To rattle off the showbiz names associated with the long career of Sir Bill Cotton is to recite a short history of television entertainment. The Two Ronnies, Morecambe and Wise, Michael Parkinson, Bruce Forsyth: the television producer, who died this week, had a big hand in all of their careers.
But more significantly, he developed their careers at the nation's public service broadcaster, the BBC. Without Sir Bill's brilliance as an impresario of light entertainment in the 1960s, 70s and 80s, ITV might easily have developed a monopoly on this sort of programming.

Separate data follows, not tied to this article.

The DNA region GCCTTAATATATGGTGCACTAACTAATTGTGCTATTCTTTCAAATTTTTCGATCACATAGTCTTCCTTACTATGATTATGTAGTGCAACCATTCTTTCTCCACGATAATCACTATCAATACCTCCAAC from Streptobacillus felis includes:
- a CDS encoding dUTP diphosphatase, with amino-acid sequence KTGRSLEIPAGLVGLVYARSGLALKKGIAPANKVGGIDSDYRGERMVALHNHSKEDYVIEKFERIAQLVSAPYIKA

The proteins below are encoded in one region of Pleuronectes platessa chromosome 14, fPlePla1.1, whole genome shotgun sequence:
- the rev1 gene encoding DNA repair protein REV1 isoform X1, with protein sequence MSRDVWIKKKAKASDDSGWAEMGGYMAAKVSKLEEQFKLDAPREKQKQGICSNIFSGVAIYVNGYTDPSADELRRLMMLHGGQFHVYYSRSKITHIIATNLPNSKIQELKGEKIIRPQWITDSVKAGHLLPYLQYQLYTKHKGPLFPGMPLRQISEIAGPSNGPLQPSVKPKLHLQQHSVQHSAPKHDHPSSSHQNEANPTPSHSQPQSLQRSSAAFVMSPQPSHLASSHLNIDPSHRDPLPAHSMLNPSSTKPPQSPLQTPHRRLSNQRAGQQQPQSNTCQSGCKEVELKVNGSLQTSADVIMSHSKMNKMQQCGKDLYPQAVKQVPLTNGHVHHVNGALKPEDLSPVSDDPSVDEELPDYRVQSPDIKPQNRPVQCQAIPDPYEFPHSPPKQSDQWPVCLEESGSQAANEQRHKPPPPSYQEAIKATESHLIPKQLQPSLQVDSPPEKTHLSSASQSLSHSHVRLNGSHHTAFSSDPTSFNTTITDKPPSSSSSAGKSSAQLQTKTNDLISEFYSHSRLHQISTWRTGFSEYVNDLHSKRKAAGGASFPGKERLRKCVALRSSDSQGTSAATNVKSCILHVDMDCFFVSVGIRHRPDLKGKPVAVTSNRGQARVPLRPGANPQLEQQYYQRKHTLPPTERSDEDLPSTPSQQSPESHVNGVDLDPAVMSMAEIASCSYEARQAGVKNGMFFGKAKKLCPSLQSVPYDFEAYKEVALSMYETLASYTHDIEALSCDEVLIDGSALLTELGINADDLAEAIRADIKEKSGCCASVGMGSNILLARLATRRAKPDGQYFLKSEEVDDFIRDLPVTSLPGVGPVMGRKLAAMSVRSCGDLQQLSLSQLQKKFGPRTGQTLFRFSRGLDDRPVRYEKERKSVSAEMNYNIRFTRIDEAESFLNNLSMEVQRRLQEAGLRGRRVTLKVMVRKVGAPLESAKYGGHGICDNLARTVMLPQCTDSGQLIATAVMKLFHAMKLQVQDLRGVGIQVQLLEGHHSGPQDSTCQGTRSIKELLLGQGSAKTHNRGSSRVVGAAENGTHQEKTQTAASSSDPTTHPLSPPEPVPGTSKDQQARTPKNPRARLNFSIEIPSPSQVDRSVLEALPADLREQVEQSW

But today's broadcasting environment is very different. Instead of just three channels, there are scores. Competition is intense. And many wonder whether a licence fee-funded broadcaster should be in light entertainment at all.
If the Corporation continues to produce quality programming in the tradition of Sir Bill, its future looks bright. But here lies the challenge. Spotting and nurturing talent is not easy. All those well-disposed to public service broadcasting must hope Sir Bill's successors are up to the job.Reuse content